“For example, if a shopper is just learning about Rothy’s, we rely on Google Search to focus on top-of-funnel results, like brand awareness, and center our strategy around engaging graphics, such as images of plastic water bottles or shoes spinning in a washing machine, that visually introduce us to her and tell our brand story,” he says.
Among many other initiatives, it is also using Google to analyze customer segments where knowledge of Rothy’s may be low but interest in sustainability is high, to better develop its Google Search campaigns.
OUTDOOR VOICES: GOING OUT AND DOING THINGS
As you might guess from its name, Outdoor Voices is about flouting the rules, running free, making friends and generally celebrating doing things outside. Founder Tyler Haney started the activewear apparel company with the recreational enthusiast in mind, rather than the competitor. “It’s less ‘bigger, faster, stronger’ and more about getting out and being active with your friends your community. It’s really a way of life,” says Kevin Harwood, vice president of technology.
That message resonated far and wide, leading to rapid growth. From 2016 to 2017, for example, the Austin, Texas-based company grew revenues by 400 percent. Like many an online startup, Outdoor Voices also expanded from pure digital into the real-life world, opening brick-and-mortar stores — each one unique, reflecting and helping to create the character of the community — in Austin and Dallas in Texas; New York City; Los Angeles; San Francisco; Nashville, Tenn.; Washington, DC; and Chicago — so far.
The stores serve as community hubs as well as retail centers. Its Blanco Street location in Austin, a bungalow tucked into the Clarksville neighborhood, hosts local events, while its adorable 12 South Nashville location, another former home, takes customers through an immersive journey inspired by the personal spaces of music legends including Dolly Parton, Patsy Cline and Elvis. While you’re there, you can take a spin on its indoor bike or take a class on the front lawn.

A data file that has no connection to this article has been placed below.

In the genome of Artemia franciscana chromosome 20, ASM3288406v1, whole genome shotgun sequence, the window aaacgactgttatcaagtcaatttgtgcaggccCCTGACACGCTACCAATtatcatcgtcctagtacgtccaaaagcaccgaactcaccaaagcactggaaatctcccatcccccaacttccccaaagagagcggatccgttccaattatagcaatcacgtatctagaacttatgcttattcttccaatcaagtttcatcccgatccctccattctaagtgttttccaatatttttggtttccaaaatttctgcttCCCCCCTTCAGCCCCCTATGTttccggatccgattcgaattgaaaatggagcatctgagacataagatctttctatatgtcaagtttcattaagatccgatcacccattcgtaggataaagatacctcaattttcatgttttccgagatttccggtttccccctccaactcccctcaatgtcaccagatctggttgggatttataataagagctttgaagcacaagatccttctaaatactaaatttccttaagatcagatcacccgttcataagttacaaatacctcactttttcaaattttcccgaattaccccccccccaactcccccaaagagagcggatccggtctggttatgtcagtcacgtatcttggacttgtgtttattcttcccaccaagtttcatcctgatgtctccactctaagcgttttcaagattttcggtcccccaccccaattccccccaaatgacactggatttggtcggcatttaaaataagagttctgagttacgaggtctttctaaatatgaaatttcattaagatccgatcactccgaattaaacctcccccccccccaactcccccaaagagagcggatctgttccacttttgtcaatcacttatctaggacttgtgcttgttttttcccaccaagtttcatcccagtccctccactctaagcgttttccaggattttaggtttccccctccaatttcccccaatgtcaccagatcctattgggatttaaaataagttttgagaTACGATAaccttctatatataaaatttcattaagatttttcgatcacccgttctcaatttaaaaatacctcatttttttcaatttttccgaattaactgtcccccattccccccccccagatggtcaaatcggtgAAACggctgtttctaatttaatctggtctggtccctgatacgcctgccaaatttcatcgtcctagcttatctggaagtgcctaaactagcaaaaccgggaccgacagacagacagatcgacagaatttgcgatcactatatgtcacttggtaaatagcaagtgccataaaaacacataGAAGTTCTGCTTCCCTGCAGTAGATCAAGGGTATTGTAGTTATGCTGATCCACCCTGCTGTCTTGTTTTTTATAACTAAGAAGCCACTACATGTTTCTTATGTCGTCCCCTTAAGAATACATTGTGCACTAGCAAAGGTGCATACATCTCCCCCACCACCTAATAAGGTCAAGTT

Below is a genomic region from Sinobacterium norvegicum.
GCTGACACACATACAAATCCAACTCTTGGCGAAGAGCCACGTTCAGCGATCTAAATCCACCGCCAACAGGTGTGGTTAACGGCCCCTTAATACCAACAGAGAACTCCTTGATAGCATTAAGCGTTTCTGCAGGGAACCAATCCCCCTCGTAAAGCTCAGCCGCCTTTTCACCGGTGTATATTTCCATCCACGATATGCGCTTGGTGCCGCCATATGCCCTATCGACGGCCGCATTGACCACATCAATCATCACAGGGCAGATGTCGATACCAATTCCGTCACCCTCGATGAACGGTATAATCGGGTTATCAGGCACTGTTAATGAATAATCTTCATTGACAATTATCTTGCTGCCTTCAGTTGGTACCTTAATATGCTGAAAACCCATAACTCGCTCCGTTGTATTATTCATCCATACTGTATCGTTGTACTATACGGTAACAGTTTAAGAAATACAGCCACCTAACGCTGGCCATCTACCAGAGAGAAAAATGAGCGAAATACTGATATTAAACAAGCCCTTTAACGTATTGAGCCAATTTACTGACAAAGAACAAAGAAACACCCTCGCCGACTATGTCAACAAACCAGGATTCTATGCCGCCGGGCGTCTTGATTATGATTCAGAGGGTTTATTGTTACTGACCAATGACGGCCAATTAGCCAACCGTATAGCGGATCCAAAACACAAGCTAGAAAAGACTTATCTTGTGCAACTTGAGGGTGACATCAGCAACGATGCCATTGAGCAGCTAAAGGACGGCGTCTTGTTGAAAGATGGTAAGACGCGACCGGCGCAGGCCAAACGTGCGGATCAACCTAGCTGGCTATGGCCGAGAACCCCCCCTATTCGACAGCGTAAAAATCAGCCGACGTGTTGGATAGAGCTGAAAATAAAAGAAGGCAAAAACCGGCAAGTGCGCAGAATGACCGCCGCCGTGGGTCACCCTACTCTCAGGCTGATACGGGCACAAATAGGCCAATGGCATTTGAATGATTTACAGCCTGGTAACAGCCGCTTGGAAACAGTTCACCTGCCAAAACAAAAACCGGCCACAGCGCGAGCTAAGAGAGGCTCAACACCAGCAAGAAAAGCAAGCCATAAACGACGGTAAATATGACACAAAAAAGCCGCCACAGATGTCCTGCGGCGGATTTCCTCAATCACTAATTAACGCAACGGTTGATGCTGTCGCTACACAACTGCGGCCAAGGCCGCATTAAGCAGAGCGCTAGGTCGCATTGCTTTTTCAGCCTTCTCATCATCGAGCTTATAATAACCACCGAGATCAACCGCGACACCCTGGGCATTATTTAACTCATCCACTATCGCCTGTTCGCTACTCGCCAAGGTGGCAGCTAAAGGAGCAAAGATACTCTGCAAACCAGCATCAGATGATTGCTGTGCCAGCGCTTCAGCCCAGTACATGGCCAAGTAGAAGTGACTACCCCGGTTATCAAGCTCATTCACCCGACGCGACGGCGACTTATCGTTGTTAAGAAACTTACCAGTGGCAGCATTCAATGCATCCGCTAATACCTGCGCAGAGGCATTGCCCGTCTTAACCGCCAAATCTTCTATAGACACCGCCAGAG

Like any business with a strong upward trajectory, managing that growth was a struggle, involving manual processes that could not scale. Often Outdoor Voices systems’ were out of commission for days at a time. Knowing it couldn’t grow without technology to support it, the company implemented Oracle NetSuite to serve as 1) its inventory master across its retail stores and warehouse; 2) the financial system of record; 3) the item master; and 4) for logistics, to track packages shipped to customers, inbound from warehouses, transfers between warehouse and stores, and other product moves.
That technology freed up time to focus on its customer, and those customer experiences that are integral to the Outdoor Voices name. This summer, it started an integration with a retail platform, NewStore, to bring buy online pick up in-store (BOPIS) to its stores. It’s also focused on mobile — experimenting with augmented reality (AR) “as a way to encourage people to get off the trail,” Harwood says — and personalization. As a younger brand, he says, it has the advantage of being able to roll out new, agile technologies without being hampered by years’ of build-up of legacy technology. In its interactions with customers, the company uses information such as past-purchase history to automatically display the same sizes or similar colors and fabrics on the site.
Still, he says, it’s important not to get too caught up in personalization or you risk becoming robotic in your behavior, instead of inspiring. “We’re not just trying to be an Amazon that’s 100% optimized to show the things that you’re probably going to buy,” says Harwood. “Our founder Tyler Haney describes it as ‘we want to be the friend that brings the orange slices on a hike.’ And you can’t just personalize all the way through that process, you’ve got to have more of a human connection and a human interaction to drive that home.”